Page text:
Rahil

Winter’s Bone

04 October 2015

[todo: need to review thoughts]

Thoughts during a viewing of Winter’s Bone:

Their school is not much different from my own: army training classes (ROTC, whatever that acronym was for), teaching young female students how to carry a child, general guidance in life. I didn’t touch any of that.

The mother has to take care of kids, a dog, and a horse. She must wash clothes, cut wood, comb her mother’s hair (optional). This is life without technology. Not enough free time or simultaneous time to consume media.

Law as major problem. How can the law allow the father to put the house on bail. Does the police not care for people?

~”Never ask to what ought to be offered.” This is a moral the mother teaches to her son, even in the face of hunger. I don’t believe it. Technology should be shared, along with food and housing.
Temporarily gave horse to neighbor for care because low on money. Neighbor offers to take care and allows to use technology to chop wood more efficiently. Food is low too. Difficult to survive.
Must teach kids how to survive. This community is barely surviving, in the most developed nation. These kinds of places actually exist in Suffolk, Virginia.

Asks to come in to friend’s house.

Actually, that was normal in College Park too. Though, on film, it seems so unnatural, unsocial.

Even the mother must ask her husband to use “his” truck, to help her friend by giving a ride. Hmm, maybe she asks to come in because the father owns the house. Well, the father’s parents gave it to them. So much property non-sharing already.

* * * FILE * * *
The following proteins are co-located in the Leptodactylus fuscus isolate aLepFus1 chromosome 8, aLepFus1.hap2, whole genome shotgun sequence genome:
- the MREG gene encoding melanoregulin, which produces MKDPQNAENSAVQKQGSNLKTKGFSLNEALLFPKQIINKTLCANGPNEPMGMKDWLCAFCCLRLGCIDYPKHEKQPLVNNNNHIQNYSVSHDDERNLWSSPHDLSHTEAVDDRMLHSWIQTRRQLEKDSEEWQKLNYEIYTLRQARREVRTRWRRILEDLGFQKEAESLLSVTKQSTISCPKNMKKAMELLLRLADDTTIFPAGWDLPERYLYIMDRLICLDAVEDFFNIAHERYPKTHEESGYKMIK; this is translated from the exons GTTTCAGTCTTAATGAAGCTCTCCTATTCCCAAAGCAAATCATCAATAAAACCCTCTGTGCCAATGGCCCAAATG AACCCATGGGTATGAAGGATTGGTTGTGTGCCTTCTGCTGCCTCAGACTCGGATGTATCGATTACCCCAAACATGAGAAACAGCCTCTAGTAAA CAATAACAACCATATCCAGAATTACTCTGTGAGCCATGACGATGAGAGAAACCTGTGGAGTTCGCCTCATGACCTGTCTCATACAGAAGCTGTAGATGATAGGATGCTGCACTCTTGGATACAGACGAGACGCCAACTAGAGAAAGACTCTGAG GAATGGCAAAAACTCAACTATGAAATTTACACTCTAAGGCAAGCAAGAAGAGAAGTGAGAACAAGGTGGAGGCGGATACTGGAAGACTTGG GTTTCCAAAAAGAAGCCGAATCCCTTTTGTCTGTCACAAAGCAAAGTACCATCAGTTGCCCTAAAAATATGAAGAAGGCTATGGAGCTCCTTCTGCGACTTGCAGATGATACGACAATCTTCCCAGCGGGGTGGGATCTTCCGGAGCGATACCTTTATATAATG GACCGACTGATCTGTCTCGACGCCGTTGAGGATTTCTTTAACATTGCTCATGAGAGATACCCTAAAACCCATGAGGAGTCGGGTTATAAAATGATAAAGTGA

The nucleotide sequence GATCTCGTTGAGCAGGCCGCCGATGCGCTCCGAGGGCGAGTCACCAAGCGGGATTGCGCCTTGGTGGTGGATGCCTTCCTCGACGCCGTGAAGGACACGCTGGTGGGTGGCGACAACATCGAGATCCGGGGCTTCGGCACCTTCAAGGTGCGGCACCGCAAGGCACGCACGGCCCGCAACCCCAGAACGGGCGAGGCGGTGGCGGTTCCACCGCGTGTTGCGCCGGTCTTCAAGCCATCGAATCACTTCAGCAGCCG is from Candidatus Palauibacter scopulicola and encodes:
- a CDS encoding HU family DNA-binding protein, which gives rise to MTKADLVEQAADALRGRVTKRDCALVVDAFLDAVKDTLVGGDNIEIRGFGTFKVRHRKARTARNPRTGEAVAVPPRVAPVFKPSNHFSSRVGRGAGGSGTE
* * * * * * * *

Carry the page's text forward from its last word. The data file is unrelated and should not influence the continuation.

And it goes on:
It really is the survival of the fittest, as opposed to communism.
Mmm indeed gender difference in marriage.

Uncle has a gun. Went to army? Treats humans like animals without feelings.

Can’t escape to city? This community is barely surviving. No media about cities? Or any better place for living?

Men settle “business” while women stay at home. Feels like such an ancient society, like that Kurosawa film Dodeskaden, yet it exists.

Blood. The big man.

Skinning and gutting a squirrel is indeed weird to a new person, unnatural.

Gossip as belief of who has power? Or gossip as fear from law?

I stopped writing perhaps before buildup of climax. Not so much because it was somewhat socially realistic and thrilling, but because it contained many elements of a thriller narrative and tropes, such as a good uncle that acts bad uncle (think Professor Snape), a badass gang with a gang leader, and so on. Yet it somehow mixed in quite an unfamiliar setting in the Ozarks of the U.S, making it feel quite real. I guess I’m not ready for narratives, and rather stick to film essays.

A quick Google search brings a Facebook post of an Ozark resident listing many differences from reality. In neorealism, is it more important to depict reality or use a film formula to ensure smooth viewing?

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